Cardiac and Aortic Imaging Phenotype Explorer


Introduction

The primary aim of the website is to support the visualisation of cardiac and aortic imaging phenotypes derived from UK Biobank cardiovascular magnetic resonance (CMR) images for over 26,000 subjects and to enable the exploration of their links to other non imaging phenotypes. These phenotypes characterise the structure and function for the four cardiac chambers and two sections of the aorta, including the left ventricle (LV), right ventricle (RV), left atrium (LA) and right atrium (RA), the ascending aorta (AAo) and descending aorta (DAo).

The CMR imaging data is available from the UK Biobank and acquired following a standardised imaging protocol (Petersen et al. JCMR 2016). The imaging phenotypes are derived using an automated image analysis pipeline, followed by manual quality control. The analysis pipeline consists of several parts, including performing segmentation on short-axis, long-axis and aortic cine images using convolutional neural networks (Bai et al. JCMR 2018, Bai et al. MICCAI 2018), evaluating volumetric measures and myocardial wall thickness, performing motion tracking using image registration, evaluating strains etc. The myocardial wall thickness and strains are evaluated both globally and regionally for each AHA segment.

The visualisation results are organised into three parts: “Phenotypes”, “Phenome-wide associations” and “Correlations”, explained below. You can go to each part by clicking the corresponding tab at the top of this website.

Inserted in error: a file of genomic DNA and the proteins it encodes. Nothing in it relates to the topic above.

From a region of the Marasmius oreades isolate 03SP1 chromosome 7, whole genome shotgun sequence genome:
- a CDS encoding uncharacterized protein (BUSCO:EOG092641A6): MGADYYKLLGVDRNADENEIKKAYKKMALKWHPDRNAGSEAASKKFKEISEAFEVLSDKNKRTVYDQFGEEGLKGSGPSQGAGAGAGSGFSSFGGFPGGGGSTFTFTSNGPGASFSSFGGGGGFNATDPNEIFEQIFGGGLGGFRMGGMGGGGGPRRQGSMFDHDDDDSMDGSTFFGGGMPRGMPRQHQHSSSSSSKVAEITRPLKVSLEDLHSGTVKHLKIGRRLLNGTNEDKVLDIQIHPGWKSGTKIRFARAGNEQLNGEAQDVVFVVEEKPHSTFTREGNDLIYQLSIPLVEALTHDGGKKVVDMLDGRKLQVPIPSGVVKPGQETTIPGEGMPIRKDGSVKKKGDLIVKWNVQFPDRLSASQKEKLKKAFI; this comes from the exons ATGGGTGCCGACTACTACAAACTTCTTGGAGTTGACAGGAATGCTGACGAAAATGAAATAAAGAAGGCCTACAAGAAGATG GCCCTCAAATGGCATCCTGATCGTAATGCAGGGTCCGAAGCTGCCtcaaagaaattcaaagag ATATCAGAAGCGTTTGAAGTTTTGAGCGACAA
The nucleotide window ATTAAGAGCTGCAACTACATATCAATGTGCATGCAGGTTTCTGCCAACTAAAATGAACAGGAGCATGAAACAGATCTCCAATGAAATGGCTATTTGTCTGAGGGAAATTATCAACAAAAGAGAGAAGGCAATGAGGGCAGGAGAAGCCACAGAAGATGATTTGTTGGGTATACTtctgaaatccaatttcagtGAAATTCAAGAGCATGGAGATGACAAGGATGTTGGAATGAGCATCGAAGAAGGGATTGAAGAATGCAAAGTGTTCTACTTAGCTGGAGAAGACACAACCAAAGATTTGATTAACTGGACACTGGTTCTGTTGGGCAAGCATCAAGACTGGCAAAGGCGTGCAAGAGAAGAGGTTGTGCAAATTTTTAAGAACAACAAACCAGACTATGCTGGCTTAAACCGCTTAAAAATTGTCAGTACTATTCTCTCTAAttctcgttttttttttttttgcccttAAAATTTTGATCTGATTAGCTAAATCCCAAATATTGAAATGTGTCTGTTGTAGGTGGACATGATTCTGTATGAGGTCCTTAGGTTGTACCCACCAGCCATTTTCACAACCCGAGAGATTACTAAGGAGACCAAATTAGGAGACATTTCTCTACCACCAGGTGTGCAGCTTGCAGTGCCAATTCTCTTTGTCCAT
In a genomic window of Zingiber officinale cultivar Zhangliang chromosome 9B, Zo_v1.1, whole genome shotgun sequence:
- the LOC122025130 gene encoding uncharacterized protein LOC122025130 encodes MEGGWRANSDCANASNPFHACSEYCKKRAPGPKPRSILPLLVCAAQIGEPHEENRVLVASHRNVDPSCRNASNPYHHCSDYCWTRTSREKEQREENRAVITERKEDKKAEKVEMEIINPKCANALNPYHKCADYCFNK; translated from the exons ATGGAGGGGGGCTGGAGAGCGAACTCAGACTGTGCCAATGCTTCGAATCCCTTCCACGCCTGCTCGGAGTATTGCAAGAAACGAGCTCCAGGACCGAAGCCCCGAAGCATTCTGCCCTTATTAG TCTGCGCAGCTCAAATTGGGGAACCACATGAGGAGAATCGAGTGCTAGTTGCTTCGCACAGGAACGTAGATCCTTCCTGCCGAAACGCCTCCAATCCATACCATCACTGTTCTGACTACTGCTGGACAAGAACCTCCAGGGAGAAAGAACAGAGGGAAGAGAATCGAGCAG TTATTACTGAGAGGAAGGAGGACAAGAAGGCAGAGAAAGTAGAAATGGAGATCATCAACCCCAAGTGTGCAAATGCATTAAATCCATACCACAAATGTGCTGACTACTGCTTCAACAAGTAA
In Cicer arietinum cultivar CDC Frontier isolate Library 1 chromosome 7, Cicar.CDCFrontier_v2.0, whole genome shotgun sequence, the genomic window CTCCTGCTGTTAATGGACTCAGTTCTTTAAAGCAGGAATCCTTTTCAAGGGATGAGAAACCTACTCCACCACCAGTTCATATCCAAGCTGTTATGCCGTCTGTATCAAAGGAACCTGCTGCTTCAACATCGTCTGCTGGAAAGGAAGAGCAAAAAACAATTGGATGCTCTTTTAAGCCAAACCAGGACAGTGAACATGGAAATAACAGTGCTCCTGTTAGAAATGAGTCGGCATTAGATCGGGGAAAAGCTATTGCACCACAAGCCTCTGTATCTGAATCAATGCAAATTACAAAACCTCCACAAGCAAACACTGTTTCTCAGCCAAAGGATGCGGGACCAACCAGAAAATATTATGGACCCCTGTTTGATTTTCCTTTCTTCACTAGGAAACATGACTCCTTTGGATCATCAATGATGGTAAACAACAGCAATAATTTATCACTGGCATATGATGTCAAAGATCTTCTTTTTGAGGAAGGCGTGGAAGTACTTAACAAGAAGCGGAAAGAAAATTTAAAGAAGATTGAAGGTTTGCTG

Phenotypes

The distribution of each imaging phenotype. It also visualises the sex and age-specific distribution.

Phenome-wide associations

A Manhattan plot exploring the uni-variate correlations between each imaging phenotype and each non-imaging phenotypes of the participants. Age, sex, weight and height are regressed out of the imaging phenotypes, as they may confound with many non-imaging phenotypes. The non-imaging phenotypes cover a wide range of participant characteristics, including including primary demographics, early life factors, education and employment, diet summary, alcohol summary, smoking summary, physical activity, physical measure summary, self-reported medical conditions, mental health and cognitive function.

Correlations

Correlation plots between one imaging phenotype and one non-imaging phenotype. If the non-imaging phenotype is a continuous variable, the kernel density plot and linear regression line are displayed. If it is a categorical variable, the violin plot is displayed.

Phenotype distribution

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Manhattan plot

By default, a static image is shown. Click the Interactive view button to explore further.


Tips: Click on legends to show/hide anatomy.
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